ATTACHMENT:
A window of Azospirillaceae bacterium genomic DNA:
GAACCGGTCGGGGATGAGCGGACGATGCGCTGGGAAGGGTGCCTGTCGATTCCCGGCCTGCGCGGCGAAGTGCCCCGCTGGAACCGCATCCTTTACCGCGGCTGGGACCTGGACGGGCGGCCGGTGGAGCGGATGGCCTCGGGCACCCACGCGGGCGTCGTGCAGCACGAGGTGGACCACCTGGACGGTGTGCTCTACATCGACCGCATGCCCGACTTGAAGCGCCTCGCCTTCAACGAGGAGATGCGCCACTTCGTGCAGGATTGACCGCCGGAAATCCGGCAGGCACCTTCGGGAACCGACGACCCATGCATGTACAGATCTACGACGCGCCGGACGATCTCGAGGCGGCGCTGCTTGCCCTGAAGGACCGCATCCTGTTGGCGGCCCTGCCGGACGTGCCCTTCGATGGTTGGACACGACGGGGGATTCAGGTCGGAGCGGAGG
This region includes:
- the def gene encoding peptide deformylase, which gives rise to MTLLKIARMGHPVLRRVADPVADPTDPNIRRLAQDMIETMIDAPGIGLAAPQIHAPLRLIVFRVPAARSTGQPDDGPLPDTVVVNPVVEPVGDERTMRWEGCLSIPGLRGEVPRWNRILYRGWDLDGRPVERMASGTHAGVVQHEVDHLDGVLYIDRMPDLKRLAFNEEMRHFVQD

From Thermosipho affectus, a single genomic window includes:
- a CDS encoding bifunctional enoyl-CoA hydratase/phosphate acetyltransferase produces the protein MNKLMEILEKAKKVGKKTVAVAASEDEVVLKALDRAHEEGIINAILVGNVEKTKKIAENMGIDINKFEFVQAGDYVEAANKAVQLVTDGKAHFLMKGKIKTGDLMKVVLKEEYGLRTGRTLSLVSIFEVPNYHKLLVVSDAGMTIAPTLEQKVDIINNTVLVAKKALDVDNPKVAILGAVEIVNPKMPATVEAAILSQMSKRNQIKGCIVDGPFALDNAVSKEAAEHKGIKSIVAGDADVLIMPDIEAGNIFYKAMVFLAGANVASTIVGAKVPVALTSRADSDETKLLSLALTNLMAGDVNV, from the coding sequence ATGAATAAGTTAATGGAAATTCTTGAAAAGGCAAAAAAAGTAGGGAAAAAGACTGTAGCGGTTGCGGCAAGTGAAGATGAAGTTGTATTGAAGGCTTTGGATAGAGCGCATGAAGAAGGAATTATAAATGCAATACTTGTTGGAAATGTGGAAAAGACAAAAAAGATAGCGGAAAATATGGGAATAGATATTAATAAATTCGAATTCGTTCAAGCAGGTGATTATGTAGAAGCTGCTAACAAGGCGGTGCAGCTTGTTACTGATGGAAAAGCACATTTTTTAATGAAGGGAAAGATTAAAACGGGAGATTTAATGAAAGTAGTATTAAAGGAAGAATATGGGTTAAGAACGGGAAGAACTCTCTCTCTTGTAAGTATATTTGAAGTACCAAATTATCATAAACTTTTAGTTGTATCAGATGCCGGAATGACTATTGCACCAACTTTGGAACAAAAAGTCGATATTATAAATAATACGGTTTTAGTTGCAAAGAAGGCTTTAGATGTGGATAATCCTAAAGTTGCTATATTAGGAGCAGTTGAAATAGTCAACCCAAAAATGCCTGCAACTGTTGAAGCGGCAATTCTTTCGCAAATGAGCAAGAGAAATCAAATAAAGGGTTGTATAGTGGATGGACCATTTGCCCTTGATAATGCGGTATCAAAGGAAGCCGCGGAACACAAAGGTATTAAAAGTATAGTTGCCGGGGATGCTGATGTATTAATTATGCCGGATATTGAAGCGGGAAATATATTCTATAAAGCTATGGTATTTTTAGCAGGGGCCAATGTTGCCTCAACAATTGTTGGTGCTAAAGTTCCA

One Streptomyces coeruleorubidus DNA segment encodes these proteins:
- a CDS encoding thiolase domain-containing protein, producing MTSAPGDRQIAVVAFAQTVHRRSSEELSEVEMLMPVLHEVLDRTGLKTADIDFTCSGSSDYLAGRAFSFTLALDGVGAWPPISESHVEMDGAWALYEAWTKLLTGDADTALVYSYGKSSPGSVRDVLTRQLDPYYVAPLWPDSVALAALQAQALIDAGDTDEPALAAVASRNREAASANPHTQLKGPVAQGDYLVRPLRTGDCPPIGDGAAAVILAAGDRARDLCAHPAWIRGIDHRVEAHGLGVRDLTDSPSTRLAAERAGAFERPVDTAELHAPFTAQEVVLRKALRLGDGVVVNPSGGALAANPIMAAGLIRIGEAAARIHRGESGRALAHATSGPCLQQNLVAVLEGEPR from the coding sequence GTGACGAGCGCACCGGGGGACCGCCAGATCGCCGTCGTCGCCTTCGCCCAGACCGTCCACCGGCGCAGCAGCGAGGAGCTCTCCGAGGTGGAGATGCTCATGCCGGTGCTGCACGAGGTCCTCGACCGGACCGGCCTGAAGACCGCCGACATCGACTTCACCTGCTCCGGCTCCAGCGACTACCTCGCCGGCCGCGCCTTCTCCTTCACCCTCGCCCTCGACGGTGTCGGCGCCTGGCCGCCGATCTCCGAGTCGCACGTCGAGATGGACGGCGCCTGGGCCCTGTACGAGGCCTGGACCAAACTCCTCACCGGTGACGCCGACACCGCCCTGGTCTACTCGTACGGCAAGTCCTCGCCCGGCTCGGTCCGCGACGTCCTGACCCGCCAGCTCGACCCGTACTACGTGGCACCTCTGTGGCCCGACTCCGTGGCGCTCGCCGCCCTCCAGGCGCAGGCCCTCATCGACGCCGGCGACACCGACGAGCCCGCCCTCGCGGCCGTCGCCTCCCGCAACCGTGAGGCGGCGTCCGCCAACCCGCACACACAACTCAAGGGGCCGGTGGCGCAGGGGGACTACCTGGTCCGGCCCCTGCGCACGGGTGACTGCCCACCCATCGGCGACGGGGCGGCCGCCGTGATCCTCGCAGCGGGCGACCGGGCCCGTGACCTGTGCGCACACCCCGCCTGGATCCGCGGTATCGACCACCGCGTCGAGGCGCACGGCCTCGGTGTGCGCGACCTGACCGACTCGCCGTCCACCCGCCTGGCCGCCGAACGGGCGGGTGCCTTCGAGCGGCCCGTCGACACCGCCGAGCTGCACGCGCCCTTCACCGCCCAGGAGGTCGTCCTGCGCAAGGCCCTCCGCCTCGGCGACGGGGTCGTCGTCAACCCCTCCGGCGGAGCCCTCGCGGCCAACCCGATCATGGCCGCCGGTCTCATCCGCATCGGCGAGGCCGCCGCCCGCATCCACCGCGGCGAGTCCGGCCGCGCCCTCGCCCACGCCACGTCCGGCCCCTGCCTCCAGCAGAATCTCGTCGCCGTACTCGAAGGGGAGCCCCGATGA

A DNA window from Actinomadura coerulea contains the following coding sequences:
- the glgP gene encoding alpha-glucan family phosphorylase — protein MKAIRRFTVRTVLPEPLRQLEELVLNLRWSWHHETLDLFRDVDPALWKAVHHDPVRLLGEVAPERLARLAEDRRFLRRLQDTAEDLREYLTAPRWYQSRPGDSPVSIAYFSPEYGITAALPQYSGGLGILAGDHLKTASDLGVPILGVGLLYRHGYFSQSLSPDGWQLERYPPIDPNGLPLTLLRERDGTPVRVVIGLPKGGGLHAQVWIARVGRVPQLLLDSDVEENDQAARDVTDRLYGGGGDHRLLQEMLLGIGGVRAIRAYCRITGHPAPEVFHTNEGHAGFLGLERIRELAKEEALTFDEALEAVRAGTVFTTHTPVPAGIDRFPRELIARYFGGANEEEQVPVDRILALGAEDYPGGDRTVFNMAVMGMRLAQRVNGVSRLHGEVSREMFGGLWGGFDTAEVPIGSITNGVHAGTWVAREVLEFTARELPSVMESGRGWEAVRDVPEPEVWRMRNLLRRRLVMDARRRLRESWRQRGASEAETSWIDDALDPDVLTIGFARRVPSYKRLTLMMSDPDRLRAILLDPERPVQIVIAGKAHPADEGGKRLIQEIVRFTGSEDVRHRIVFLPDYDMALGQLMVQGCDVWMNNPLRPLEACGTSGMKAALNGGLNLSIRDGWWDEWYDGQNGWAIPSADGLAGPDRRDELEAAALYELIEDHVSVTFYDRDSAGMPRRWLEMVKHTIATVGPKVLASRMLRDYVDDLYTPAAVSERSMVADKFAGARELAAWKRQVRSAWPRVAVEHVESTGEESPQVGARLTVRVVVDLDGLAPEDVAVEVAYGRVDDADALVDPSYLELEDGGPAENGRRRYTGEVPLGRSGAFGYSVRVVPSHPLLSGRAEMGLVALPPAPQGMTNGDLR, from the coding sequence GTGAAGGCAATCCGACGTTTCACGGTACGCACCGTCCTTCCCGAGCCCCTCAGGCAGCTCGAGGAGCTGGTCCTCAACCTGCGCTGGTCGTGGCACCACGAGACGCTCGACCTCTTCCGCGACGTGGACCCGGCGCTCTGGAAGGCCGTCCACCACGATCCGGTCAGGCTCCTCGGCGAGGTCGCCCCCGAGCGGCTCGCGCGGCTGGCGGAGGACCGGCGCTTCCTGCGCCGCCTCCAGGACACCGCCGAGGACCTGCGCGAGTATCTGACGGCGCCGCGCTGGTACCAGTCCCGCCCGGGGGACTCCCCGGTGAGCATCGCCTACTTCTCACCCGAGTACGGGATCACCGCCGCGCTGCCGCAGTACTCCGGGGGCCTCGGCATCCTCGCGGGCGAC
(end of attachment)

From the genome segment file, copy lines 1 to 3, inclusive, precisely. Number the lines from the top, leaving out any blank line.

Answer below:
A window of Azospirillaceae bacterium genomic DNA:
GAACCGGTCGGGGATGAGCGGACGATGCGCTGGGAAGGGTGCCTGTCGATTCCCGGCCTGCGCGGCGAAGTGCCCCGCTGGAACCGCATCCTTTACCGCGGCTGGGACCTGGACGGGCGGCCGGTGGAGCGGATGGCCTCGGGCACCCACGCGGGCGTCGTGCAGCACGAGGTGGACCACCTGGACGGTGTGCTCTACATCGACCGCATGCCCGACTTGAAGCGCCTCGCCTTCAACGAGGAGATGCGCCACTTCGTGCAGGATTGACCGCCGGAAATCCGGCAGGCACCTTCGGGAACCGACGACCCATGCATGTACAGATCTACGACGCGCCGGACGATCTCGAGGCGGCGCTGCTTGCCCTGAAGGACCGCATCCTGTTGGCGGCCCTGCCGGACGTGCCCTTCGATGGTTGGACACGACGGGGGATTCAGGTCGGAGCGGAGG
This region includes: